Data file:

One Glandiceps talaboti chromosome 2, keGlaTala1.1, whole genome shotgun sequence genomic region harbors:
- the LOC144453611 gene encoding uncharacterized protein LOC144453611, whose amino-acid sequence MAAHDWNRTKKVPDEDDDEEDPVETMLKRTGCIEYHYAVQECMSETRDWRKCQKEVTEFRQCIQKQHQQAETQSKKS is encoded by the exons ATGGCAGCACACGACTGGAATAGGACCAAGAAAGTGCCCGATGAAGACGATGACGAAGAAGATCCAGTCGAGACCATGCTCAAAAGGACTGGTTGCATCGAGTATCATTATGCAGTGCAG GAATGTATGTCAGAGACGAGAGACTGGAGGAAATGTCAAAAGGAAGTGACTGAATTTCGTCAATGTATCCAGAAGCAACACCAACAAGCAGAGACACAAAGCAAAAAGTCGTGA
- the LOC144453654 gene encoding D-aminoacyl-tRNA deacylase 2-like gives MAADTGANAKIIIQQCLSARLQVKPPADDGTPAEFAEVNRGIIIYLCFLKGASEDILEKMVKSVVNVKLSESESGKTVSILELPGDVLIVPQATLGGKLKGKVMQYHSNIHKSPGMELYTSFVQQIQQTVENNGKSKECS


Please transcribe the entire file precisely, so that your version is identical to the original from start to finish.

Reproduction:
One Glandiceps talaboti chromosome 2, keGlaTala1.1, whole genome shotgun sequence genomic region harbors:
- the LOC144453611 gene encoding uncharacterized protein LOC144453611, whose amino-acid sequence MAAHDWNRTKKVPDEDDDEEDPVETMLKRTGCIEYHYAVQECMSETRDWRKCQKEVTEFRQCIQKQHQQAETQSKKS is encoded by the exons ATGGCAGCACACGACTGGAATAGGACCAAGAAAGTGCCCGATGAAGACGATGACGAAGAAGATCCAGTCGAGACCATGCTCAAAAGGACTGGTTGCATCGAGTATCATTATGCAGTGCAG GAATGTATGTCAGAGACGAGAGACTGGAGGAAATGTCAAAAGGAAGTGACTGAATTTCGTCAATGTATCCAGAAGCAACACCAACAAGCAGAGACACAAAGCAAAAAGTCGTGA
- the LOC144453654 gene encoding D-aminoacyl-tRNA deacylase 2-like gives MAADTGANAKIIIQQCLSARLQVKPPADDGTPAEFAEVNRGIIIYLCFLKGASEDILEKMVKSVVNVKLSESESGKTVSILELPGDVLIVPQATLGGKLKGKVMQYHSNIHKSPGMELYTSFVQQIQQTVENNGKSKECS